Animals sometimes do things we don’t like. One such animal was Du Soleil (Due So-Lay), a North American porcupine.
Du Soleil had a habit of climbing her keepers’ legs like a tree -- a pointy and frightening experience for the keepers. In order to distract her, the keepers were instructed to give Du Soleil a treat whenever this happened. Du Soleil would climb back down and sit on her hind legs while slowly savoring her treat, freeing the poor keeper to go clean the enclosure… for a few minutes. Every time she finished one treat, she chased the keeper for another.
Over time, Du Soleil’s leg-climbing became more and more persistent and energetic. One time, perhaps because a treat wasn’t coming, Du Soleil bit the keeper’s leg, breaking skin.
Breaking down the behavior, it is clear that the keepers inadvertently strengthened the leg-climbing behavior:
I am bored and hungry.
A. Keeper appears in my enclosure
B. I climb her leg
C. MY FAVORITE TREAT! YUM!
Without changing anything, the climbing is likely to increase over time. And it did.
We think the climbing/biting is bad, but the porcupine is doing this behavior because there is a payoff. It is fun for a porcupine to DO something in order to get food. Instead of calling it “bad,” I will call it “undesirable to the human.” So how do you change this undesirable behavior?
Easy. Find out what you want the animal to do instead. Which behavior can the animal perform in order to receive the same payoff or better? Then, control the environment in order to make this new behavior more likely than the “bad” one by preventing the animal from doing the bad thing, while making the good behavior easy and rewarding.
I decided that the easiest solution would be to have Du Soleil come to a station at the front of the enclosure, as far as possible from the door. The spiky scamp cannot climb the keeper’s feet AND stand nicely at station at the same time. By making "standing at station" highly rewarding, Du Soleil is set up for success.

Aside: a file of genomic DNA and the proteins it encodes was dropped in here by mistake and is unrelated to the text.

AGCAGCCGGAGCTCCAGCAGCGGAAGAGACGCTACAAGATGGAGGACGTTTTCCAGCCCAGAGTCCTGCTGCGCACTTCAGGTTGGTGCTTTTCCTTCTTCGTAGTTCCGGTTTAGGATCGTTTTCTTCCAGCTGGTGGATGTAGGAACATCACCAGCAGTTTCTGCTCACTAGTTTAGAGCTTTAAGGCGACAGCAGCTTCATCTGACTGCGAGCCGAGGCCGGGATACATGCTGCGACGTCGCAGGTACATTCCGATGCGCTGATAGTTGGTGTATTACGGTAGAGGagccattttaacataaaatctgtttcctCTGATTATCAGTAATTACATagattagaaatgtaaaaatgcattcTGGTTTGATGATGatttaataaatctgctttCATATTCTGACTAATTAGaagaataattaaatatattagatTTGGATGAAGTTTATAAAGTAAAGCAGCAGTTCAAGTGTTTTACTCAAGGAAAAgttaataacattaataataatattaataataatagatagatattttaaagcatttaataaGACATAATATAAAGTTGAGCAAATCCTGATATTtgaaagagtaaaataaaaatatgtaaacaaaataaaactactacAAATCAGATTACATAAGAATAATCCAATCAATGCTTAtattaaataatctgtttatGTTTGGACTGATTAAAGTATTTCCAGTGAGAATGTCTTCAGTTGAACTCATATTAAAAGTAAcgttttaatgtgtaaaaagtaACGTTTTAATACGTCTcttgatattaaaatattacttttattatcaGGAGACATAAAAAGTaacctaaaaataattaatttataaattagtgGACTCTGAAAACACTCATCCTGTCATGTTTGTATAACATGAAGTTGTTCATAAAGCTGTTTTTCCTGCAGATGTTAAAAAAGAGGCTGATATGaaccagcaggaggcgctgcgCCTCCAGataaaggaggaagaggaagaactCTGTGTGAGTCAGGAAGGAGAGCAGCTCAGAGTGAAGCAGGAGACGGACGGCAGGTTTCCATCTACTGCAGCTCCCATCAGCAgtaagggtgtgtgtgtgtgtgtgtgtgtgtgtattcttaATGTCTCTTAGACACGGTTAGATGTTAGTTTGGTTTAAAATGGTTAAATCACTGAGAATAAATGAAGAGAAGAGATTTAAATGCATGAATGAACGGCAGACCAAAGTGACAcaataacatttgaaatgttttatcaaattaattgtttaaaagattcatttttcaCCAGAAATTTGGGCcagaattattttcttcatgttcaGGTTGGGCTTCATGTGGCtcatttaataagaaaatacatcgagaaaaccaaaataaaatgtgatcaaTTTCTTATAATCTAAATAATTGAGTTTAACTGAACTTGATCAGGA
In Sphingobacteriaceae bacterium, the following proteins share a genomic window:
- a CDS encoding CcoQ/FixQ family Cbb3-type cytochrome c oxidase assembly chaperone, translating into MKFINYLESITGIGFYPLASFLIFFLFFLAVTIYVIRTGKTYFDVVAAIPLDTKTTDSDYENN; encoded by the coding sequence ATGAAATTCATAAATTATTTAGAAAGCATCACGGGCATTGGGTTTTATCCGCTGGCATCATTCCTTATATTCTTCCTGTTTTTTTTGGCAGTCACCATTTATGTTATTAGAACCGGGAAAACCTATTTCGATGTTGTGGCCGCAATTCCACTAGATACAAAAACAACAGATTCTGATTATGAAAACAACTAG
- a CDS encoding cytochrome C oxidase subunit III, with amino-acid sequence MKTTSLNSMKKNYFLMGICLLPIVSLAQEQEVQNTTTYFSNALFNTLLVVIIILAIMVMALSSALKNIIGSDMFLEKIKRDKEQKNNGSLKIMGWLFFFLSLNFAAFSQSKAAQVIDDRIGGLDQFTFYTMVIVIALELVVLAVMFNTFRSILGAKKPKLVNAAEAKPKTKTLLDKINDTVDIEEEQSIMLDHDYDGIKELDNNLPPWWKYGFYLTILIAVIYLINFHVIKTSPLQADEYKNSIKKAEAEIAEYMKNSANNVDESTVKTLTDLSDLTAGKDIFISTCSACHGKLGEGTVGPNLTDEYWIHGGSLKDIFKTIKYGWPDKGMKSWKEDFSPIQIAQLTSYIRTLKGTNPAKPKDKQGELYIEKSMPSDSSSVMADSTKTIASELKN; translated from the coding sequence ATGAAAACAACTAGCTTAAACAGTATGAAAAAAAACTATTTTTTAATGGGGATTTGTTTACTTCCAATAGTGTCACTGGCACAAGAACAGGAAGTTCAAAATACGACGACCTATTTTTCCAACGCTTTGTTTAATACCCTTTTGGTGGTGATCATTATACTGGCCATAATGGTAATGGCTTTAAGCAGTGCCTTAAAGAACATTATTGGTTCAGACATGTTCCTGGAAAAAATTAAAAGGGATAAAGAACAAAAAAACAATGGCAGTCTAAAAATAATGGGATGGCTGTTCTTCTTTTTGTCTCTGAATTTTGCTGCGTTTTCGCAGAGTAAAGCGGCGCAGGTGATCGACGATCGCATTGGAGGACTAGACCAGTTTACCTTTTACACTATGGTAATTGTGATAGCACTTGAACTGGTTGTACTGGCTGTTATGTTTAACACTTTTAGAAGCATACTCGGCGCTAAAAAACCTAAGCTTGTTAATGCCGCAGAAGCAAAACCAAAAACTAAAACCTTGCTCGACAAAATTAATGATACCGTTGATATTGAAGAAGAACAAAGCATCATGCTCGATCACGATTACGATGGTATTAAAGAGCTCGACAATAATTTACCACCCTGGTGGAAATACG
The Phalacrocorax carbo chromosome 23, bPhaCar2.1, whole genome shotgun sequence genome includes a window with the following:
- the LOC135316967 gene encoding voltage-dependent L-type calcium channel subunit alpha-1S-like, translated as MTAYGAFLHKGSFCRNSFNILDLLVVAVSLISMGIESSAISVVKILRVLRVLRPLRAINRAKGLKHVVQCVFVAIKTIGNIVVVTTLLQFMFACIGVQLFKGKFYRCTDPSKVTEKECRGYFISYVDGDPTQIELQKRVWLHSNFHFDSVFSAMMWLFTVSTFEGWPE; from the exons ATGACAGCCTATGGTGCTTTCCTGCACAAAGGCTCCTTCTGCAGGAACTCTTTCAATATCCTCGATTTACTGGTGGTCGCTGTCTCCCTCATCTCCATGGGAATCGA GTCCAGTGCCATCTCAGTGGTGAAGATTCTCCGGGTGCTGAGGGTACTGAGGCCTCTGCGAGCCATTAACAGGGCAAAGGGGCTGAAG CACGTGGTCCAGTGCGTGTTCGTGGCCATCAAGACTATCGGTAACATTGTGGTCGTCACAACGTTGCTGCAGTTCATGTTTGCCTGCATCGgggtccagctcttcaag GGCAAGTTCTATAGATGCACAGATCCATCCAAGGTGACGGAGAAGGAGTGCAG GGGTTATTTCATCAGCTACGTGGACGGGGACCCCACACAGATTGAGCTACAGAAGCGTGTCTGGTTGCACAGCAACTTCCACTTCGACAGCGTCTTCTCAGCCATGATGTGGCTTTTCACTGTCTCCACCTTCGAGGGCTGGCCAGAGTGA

I began by working with Du Solail through the enclosure fence, where she was unable to climb my legs. I taught her to touch the ball at the end of a target stick with her nose. This is called “targeting,” a useful basic skill. I offered her the target ball, marked the moment she touched it with a click of my clicker, and gave her a piece of Rodent Chow pellet. She caught on very quickly, and soon was able to follow the target ball (or, as she called it, “The Orb of Riches”) across the enclosure. Once she targeted reliably, I put a wooden T-station in her enclosure and lead her over with the target stick. Here she is following the target to her station:
I slowly faded the target stick and rewarded her for standing at station. By the end of the summer, I no longer used the target stick at all. All I had to do was show up, and Du Soleil sashayed over to her station to get her goodies.
The nuisance climbing was eliminated without causing the animal any distress. Instead, she got a valuable new Platform of Plenty from which to forage. Du Soleil was guaranteed her preferred reinforcer without having to waste time on chasing and climbing, which yielded fewer treats anyway. Zoo visitors were delighted to see her up close at the front of the enclosure in all her whiskery, snorting glory. And the keepers no longer had to run away from a charging porcupine.